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Construction Industry Studies - Property (ABPL20051)

Undergraduate level 2Points: 12.5On Campus (Parkville)

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Overview

Year of offer2017
Subject levelUndergraduate Level 2
Subject codeABPL20051
Campus
Parkville
Availability
Semester 1
FeesSubject EFTSL, Level, Discipline & Census Date

Modern-day, sophisticated property professionals, in their roles as key advisers, developers or investors, are required to lead and / or act in close collaboration with a wide range of other professionals in the analysis and management of property development and property investment projects. Professional property practitioners need to gain a strong understanding of the principles, processes and systems associated with the design and construction of buildings. Construction is, effectively, the largest cost element in a property’s lifecycle, is a source of considerable risk, and its project management is of major importance.

This subject provides an introduction to that strategic knowledge. It discusses, for instance, residential low rise construction e.g. individual house-dwellings, master planned communities, and, commercial and industrial construction systems e.g. medium and high density residential, offices, warehouses, shopping centres, by providing a broad overview on the materials utilised, construction methods, the management of the construction process and the roles of the other professional that, as a team, deliver project.

The various design concepts and structural systems currently used are discussed with an emphasis on how those building features affect the use and cost of construction and, thereby, the value of a property. The selection of materials, its application and performance are incorporated throughout the subject, leading to an awareness of building performance and maintenance, which also impact on property performance, profitability and value.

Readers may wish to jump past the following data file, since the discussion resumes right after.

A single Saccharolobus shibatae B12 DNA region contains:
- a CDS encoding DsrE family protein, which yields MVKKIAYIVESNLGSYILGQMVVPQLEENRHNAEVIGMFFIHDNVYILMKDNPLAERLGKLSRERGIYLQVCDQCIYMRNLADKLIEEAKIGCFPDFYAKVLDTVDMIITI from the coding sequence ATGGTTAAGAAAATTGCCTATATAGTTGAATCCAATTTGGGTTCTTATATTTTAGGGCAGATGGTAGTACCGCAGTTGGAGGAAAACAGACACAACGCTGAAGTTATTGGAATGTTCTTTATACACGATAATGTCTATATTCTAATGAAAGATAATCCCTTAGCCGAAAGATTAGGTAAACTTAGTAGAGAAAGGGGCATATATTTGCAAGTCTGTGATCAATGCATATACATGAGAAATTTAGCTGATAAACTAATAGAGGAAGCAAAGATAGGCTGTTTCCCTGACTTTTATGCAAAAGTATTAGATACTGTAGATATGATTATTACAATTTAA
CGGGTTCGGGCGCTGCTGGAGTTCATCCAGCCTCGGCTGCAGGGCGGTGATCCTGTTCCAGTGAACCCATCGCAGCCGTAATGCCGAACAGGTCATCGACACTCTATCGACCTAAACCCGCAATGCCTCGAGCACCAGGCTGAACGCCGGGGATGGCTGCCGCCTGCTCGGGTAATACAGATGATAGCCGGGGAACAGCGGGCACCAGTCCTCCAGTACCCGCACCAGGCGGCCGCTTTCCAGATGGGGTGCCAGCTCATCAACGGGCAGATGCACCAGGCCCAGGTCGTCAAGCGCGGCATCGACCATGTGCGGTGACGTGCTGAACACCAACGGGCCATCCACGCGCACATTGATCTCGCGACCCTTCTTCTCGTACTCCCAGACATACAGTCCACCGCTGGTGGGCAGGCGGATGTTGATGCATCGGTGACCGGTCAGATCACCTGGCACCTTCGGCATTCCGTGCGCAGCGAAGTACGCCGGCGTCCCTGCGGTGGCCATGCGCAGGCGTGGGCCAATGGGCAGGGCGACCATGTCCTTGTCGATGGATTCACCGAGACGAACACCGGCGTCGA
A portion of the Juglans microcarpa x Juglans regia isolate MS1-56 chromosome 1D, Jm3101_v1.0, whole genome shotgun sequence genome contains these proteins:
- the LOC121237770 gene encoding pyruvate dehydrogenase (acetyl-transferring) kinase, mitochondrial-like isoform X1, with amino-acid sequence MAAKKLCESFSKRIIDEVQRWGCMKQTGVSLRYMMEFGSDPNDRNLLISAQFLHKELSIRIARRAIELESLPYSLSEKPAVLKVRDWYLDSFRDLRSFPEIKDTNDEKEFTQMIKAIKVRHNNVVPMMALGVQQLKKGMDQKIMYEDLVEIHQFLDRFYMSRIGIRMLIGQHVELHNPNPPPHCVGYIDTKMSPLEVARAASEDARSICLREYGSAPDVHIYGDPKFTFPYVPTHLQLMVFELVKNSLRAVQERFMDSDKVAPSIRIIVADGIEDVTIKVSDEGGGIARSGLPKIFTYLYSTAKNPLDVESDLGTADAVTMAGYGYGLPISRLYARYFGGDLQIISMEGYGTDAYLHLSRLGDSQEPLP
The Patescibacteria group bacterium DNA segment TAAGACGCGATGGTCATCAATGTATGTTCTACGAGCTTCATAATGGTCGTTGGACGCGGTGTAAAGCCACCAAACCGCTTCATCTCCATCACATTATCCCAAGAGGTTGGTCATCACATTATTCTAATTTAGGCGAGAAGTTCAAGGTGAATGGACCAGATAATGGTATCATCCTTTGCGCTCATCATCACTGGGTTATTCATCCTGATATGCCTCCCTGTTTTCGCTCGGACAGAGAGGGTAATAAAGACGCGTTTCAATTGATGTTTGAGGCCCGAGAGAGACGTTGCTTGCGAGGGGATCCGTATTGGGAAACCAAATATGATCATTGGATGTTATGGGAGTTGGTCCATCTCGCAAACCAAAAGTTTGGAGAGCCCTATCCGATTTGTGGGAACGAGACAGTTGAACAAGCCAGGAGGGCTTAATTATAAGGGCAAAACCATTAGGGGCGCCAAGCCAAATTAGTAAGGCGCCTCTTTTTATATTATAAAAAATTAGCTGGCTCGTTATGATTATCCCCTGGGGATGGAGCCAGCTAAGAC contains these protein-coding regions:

The subject describes and emphasises the indelible links between the market’s demand for property, financial feasibility of projects, the design response, the methods, systems and cost of construction and their combined effect on property values.

This subject, will the delivered in a series of weekly lectures, tutorials and a number of visits to construction sites.

Learning outcomes

This subject intends to provide a broad introduction to construction concepts for property major students in the Bachelor of Environments degree.


Upon completion of this subject students should be able to:

  • Link basic design concepts with current construction practices through discussion in lectures and tutorials and visits to live construction projects;
  • Appreciate the factors affecting the choice of structural systems, and the choice of construction materials taking into account matters such as construction cost comparison, time / program constraints, analysis of the site including site access, client requirements, the construction and property marketplace including material and technology constraints;
  • Read and interpret construction drawings;
  • Understand a variety of project types and the broad construction and structural methods engaged to construct them through discussion in lectures and tutorials, guest speakers from industry and visits to live construction sites;
  • Comprehend the indelible links between market demand for property, financial feasibility of projects, the design response, property valuation, the methods, systems and cost of construction and their combined effect on property values through examination of the drivers of market supply and demand, elements of feasibility studies, presented in lectures and tutorials, guest speakers from industry and visits to live property development projects under construction.

Generic skills

The following generic skills will be developed in this subject:

  • Analytical skills
  • Problem solving skills
  • Drawing reading skills
  • Research skills

Last updated: 27 April 2017